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From the JAMA Network
August 21, 2013

Cost-effectiveness of Bariatric Surgery

Author Affiliations
  • 1Center for Health Services Research in Primary Care, Durham VA Medical Center, Durham, North Carolina
  • 2Division of General Internal Medicine, Department of Medicine, Duke University, Durham, North Carolina
  • 3Group Health Research Institute, Seattle, Washington
  • 4Department of Medicine, Division of General Internal Medicine, University of Washington, Seattle
JAMA. 2013;310(7):742-743. doi:10.1001/jama.2013.276131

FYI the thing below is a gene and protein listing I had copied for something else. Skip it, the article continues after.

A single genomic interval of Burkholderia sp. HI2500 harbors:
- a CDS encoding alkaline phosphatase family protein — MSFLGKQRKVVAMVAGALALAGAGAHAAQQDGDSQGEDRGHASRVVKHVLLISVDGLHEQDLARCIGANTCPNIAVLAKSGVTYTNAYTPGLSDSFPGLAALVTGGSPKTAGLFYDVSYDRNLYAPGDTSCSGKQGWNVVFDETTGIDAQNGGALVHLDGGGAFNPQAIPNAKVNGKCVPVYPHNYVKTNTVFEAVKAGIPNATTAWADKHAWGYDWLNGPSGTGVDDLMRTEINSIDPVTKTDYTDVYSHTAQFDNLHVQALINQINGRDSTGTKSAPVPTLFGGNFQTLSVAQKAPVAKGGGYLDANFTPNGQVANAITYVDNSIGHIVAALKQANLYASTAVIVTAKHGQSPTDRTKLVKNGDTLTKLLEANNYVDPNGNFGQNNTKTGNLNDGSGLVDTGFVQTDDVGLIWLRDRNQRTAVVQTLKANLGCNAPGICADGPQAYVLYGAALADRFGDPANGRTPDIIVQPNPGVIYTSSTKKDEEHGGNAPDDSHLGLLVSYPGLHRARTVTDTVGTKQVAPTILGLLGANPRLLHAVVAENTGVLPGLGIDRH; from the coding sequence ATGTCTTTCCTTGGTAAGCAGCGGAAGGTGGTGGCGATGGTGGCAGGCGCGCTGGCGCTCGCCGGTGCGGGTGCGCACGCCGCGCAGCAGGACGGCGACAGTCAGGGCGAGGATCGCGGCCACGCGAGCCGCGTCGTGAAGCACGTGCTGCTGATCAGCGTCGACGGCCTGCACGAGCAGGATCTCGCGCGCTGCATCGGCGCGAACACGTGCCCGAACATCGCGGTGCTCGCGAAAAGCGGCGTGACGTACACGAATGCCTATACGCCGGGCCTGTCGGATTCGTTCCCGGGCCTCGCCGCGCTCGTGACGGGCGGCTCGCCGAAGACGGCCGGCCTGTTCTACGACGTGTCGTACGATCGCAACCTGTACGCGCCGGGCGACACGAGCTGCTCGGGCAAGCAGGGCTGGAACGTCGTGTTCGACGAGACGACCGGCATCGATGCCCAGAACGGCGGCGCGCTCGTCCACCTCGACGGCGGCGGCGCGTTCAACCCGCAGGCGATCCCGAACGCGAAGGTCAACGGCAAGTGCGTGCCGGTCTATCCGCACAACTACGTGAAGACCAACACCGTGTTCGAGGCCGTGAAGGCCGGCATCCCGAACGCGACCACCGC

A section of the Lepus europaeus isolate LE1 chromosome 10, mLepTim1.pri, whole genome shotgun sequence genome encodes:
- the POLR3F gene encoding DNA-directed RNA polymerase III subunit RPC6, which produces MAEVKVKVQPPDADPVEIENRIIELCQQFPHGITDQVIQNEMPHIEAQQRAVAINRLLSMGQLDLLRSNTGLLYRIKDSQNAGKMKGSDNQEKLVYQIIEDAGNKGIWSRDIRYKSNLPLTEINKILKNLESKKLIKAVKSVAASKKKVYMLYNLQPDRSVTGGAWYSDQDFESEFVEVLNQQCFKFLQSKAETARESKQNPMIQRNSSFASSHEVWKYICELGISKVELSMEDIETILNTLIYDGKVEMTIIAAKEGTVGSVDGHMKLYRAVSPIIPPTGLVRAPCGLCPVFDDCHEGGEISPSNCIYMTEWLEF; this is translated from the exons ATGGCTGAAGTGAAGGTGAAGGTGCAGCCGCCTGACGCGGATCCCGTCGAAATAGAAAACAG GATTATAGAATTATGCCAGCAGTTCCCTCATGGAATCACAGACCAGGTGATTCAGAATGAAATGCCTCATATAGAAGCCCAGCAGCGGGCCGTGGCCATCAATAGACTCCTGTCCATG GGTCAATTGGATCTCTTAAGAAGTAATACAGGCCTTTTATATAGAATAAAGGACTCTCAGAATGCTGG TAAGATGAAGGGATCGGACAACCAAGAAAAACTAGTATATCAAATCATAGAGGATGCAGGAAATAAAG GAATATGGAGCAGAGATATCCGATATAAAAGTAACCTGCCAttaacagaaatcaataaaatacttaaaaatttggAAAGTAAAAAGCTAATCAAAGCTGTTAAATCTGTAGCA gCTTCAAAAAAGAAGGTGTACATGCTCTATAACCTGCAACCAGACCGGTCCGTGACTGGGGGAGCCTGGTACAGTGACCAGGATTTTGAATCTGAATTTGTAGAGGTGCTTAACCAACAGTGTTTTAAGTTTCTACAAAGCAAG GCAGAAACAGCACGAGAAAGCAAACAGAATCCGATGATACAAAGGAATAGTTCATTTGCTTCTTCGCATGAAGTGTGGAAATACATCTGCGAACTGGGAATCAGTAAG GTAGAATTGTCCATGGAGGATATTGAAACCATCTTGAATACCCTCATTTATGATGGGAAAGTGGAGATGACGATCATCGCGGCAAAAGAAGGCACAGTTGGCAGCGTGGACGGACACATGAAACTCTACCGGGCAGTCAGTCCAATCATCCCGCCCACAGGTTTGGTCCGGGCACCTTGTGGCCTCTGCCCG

Bariatric surgery is probably more efficacious than medical or lifestyle intervention for long-term weight loss and remission of diabetes. The ability of bariatric surgery to reduce expenditures sufficiently to achieve cost savings remains hotly debated, and in 2 early studies, it appeared cost-saving over a relatively short period of time.1,2 More recent studies,3,4 including an analysis of 29 820 BlueCross BlueShield enrollees published in the June issue of JAMA Surgery,5 show no evidence of cost savings. These results are consistent with prior cost-effectiveness evaluations6,7 that demonstrated cost-effectiveness—but not cost savings—for bariatric procedures compared with usual medical care or intensive lifestyle interventions (Box). Still, a critical policy question remains unanswered: does bariatric surgery need to be cost-effective (ie, more effective but more costly than usual care), or does it need to achieve the higher standard of cost savings (ie, more effective and less costly than usual care) to justify broader insurance coverage?

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